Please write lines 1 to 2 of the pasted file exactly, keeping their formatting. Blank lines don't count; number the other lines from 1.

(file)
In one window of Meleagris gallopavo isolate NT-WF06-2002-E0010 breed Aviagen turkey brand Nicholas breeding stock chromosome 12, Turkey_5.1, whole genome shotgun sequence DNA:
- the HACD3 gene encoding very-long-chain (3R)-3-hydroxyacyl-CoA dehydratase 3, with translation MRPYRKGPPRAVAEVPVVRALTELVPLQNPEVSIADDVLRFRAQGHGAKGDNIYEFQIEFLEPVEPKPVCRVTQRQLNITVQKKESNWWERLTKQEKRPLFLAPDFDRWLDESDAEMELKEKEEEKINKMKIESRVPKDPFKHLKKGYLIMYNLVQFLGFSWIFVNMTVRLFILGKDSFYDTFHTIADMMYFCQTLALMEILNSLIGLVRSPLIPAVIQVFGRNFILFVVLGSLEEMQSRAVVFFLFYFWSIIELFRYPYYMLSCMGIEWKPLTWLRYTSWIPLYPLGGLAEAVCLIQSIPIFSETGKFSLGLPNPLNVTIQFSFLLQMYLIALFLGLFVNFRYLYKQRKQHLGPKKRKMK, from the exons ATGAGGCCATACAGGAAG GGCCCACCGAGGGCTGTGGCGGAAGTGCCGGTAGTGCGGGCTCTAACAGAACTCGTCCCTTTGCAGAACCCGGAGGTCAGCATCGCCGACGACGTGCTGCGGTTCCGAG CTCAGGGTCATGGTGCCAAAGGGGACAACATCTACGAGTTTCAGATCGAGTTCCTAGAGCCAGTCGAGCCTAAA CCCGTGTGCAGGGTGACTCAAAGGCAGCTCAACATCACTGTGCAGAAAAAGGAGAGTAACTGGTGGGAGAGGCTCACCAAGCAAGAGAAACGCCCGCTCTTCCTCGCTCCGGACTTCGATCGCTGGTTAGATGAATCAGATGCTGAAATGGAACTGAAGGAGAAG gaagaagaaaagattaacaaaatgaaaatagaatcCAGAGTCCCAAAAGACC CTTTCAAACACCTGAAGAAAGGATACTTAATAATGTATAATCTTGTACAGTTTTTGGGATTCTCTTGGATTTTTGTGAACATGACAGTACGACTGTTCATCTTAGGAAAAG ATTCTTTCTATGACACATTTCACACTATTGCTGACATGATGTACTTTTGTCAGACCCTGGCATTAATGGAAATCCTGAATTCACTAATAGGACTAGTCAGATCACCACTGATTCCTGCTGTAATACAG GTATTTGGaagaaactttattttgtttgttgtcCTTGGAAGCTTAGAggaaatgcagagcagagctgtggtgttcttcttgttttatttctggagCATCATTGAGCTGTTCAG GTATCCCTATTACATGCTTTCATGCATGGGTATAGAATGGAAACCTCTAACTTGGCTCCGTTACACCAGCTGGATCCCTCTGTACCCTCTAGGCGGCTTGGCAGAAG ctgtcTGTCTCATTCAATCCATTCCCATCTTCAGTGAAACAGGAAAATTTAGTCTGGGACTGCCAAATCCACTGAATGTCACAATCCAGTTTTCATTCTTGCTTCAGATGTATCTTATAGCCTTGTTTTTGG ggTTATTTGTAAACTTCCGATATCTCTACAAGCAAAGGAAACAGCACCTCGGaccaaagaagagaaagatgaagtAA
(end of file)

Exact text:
In one window of Meleagris gallopavo isolate NT-WF06-2002-E0010 breed Aviagen turkey brand Nicholas breeding stock chromosome 12, Turkey_5.1, whole genome shotgun sequence DNA:
- the HACD3 gene encoding very-long-chain (3R)-3-hydroxyacyl-CoA dehydratase 3, with translation MRPYRKGPPRAVAEVPVVRALTELVPLQNPEVSIADDVLRFRAQGHGAKGDNIYEFQIEFLEPVEPKPVCRVTQRQLNITVQKKESNWWERLTKQEKRPLFLAPDFDRWLDESDAEMELKEKEEEKINKMKIESRVPKDPFKHLKKGYLIMYNLVQFLGFSWIFVNMTVRLFILGKDSFYDTFHTIADMMYFCQTLALMEILNSLIGLVRSPLIPAVIQVFGRNFILFVVLGSLEEMQSRAVVFFLFYFWSIIELFRYPYYMLSCMGIEWKPLTWLRYTSWIPLYPLGGLAEAVCLIQSIPIFSETGKFSLGLPNPLNVTIQFSFLLQMYLIALFLGLFVNFRYLYKQRKQHLGPKKRKMK, from the exons ATGAGGCCATACAGGAAG GGCCCACCGAGGGCTGTGGCGGAAGTGCCGGTAGTGCGGGCTCTAACAGAACTCGTCCCTTTGCAGAACCCGGAGGTCAGCATCGCCGACGACGTGCTGCGGTTCCGAG CTCAGGGTCATGGTGCCAAAGGGGACAACATCTACGAGTTTCAGATCGAGTTCCTAGAGCCAGTCGAGCCTAAA CCCGTGTGCAGGGTGACTCAAAGGCAGCTCAACATCACTGTGCAGAAAAAGGAGAGTAACTGGTGGGAGAGGCTCACCAAGCAAGAGAAACGCCCGCTCTTCCTCGCTCCGGACTTCGATCGCTGGTTAGATGAATCAGATGCTGAAATGGAACTGAAGGAGAAG gaagaagaaaagattaacaaaatgaaaatagaatcCAGAGTCCCAAAAGACC CTTTCAAACACCTGAAGAAAGGATACTTAATAATGTATAATCTTGTACAGTTTTTGGGATTCTCTTGGATTTTTGTGAACATGACAGTACGACTGTTCATCTTAGGAAAAG ATTCTTTCTATGACACATTTCACACTATTGCTGACATGATGTACTTTTGTCAGACCCTGGCATTAATGGAAATCCTGAATTCACTAATAGGACTAGTCAGATCACCACTGATTCCTGCTGTAATACAG GTATTTGGaagaaactttattttgtttgttgtcCTTGGAAGCTTAGAggaaatgcagagcagagctgtggtgttcttcttgttttatttctggagCATCATTGAGCTGTTCAG GTATCCCTATTACATGCTTTCATGCATGGGTATAGAATGGAAACCTCTAACTTGGCTCCGTTACACCAGCTGGATCCCTCTGTACCCTCTAGGCGGCTTGGCAGAAG ctgtcTGTCTCATTCAATCCATTCCCATCTTCAGTGAAACAGGAAAATTTAGTCTGGGACTGCCAAATCCACTGAATGTCACAATCCAGTTTTCATTCTTGCTTCAGATGTATCTTATAGCCTTGTTTTTGG ggTTATTTGTAAACTTCCGATATCTCTACAAGCAAAGGAAACAGCACCTCGGaccaaagaagagaaagatgaagtAA